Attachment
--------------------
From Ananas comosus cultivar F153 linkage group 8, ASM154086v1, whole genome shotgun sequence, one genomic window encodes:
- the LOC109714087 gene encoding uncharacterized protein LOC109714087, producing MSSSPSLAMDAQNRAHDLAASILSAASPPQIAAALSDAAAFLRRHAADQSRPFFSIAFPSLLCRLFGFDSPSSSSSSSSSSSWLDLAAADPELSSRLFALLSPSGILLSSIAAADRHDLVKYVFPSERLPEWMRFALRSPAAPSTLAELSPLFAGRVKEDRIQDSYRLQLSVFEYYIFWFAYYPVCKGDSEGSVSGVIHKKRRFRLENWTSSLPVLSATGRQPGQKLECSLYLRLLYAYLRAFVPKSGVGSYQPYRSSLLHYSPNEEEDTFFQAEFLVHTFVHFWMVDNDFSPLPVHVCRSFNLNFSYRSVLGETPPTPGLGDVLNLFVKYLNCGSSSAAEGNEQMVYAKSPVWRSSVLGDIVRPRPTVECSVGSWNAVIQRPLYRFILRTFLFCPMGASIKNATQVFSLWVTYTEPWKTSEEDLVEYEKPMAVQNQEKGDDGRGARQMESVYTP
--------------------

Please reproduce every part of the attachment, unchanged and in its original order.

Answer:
From Ananas comosus cultivar F153 linkage group 8, ASM154086v1, whole genome shotgun sequence, one genomic window encodes:
- the LOC109714087 gene encoding uncharacterized protein LOC109714087, producing MSSSPSLAMDAQNRAHDLAASILSAASPPQIAAALSDAAAFLRRHAADQSRPFFSIAFPSLLCRLFGFDSPSSSSSSSSSSSWLDLAAADPELSSRLFALLSPSGILLSSIAAADRHDLVKYVFPSERLPEWMRFALRSPAAPSTLAELSPLFAGRVKEDRIQDSYRLQLSVFEYYIFWFAYYPVCKGDSEGSVSGVIHKKRRFRLENWTSSLPVLSATGRQPGQKLECSLYLRLLYAYLRAFVPKSGVGSYQPYRSSLLHYSPNEEEDTFFQAEFLVHTFVHFWMVDNDFSPLPVHVCRSFNLNFSYRSVLGETPPTPGLGDVLNLFVKYLNCGSSSAAEGNEQMVYAKSPVWRSSVLGDIVRPRPTVECSVGSWNAVIQRPLYRFILRTFLFCPMGASIKNATQVFSLWVTYTEPWKTSEEDLVEYEKPMAVQNQEKGDDGRGARQMESVYTP